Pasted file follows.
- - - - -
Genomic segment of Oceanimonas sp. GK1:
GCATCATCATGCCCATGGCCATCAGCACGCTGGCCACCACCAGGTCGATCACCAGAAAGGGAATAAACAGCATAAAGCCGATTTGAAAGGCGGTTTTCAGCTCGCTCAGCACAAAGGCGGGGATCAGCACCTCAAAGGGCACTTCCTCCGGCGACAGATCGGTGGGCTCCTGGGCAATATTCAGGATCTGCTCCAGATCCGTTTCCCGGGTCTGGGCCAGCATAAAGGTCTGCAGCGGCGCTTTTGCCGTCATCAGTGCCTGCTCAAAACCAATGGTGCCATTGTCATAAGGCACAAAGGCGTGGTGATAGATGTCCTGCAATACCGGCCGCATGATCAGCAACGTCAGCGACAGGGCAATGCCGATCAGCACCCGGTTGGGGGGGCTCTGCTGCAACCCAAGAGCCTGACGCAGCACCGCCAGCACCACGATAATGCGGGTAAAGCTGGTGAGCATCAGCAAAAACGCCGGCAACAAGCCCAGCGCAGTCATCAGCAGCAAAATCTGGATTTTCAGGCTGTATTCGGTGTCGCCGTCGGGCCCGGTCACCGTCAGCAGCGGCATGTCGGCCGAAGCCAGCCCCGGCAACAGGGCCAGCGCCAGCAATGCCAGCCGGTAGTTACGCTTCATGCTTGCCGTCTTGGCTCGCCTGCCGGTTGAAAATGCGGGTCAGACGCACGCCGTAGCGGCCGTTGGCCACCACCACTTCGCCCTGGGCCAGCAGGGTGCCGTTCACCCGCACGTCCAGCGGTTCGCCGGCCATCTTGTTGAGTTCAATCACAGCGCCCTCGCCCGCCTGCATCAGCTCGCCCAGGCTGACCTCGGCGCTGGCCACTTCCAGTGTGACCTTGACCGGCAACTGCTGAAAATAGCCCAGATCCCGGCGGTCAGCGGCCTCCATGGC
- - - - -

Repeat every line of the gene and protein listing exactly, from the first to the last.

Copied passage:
Genomic segment of Oceanimonas sp. GK1:
GCATCATCATGCCCATGGCCATCAGCACGCTGGCCACCACCAGGTCGATCACCAGAAAGGGAATAAACAGCATAAAGCCGATTTGAAAGGCGGTTTTCAGCTCGCTCAGCACAAAGGCGGGGATCAGCACCTCAAAGGGCACTTCCTCCGGCGACAGATCGGTGGGCTCCTGGGCAATATTCAGGATCTGCTCCAGATCCGTTTCCCGGGTCTGGGCCAGCATAAAGGTCTGCAGCGGCGCTTTTGCCGTCATCAGTGCCTGCTCAAAACCAATGGTGCCATTGTCATAAGGCACAAAGGCGTGGTGATAGATGTCCTGCAATACCGGCCGCATGATCAGCAACGTCAGCGACAGGGCAATGCCGATCAGCACCCGGTTGGGGGGGCTCTGCTGCAACCCAAGAGCCTGACGCAGCACCGCCAGCACCACGATAATGCGGGTAAAGCTGGTGAGCATCAGCAAAAACGCCGGCAACAAGCCCAGCGCAGTCATCAGCAGCAAAATCTGGATTTTCAGGCTGTATTCGGTGTCGCCGTCGGGCCCGGTCACCGTCAGCAGCGGCATGTCGGCCGAAGCCAGCCCCGGCAACAGGGCCAGCGCCAGCAATGCCAGCCGGTAGTTACGCTTCATGCTTGCCGTCTTGGCTCGCCTGCCGGTTGAAAATGCGGGTCAGACGCACGCCGTAGCGGCCGTTGGCCACCACCACTTCGCCCTGGGCCAGCAGGGTGCCGTTCACCCGCACGTCCAGCGGTTCGCCGGCCATCTTGTTGAGTTCAATCACAGCGCCCTCGCCCGCCTGCATCAGCTCGCCCAGGCTGACCTCGGCGCTGGCCACTTCCAGTGTGACCTTGACCGGCAACTGCTGAAAATAGCCCAGATCCCGGCGGTCAGCGGCCTCCATGGC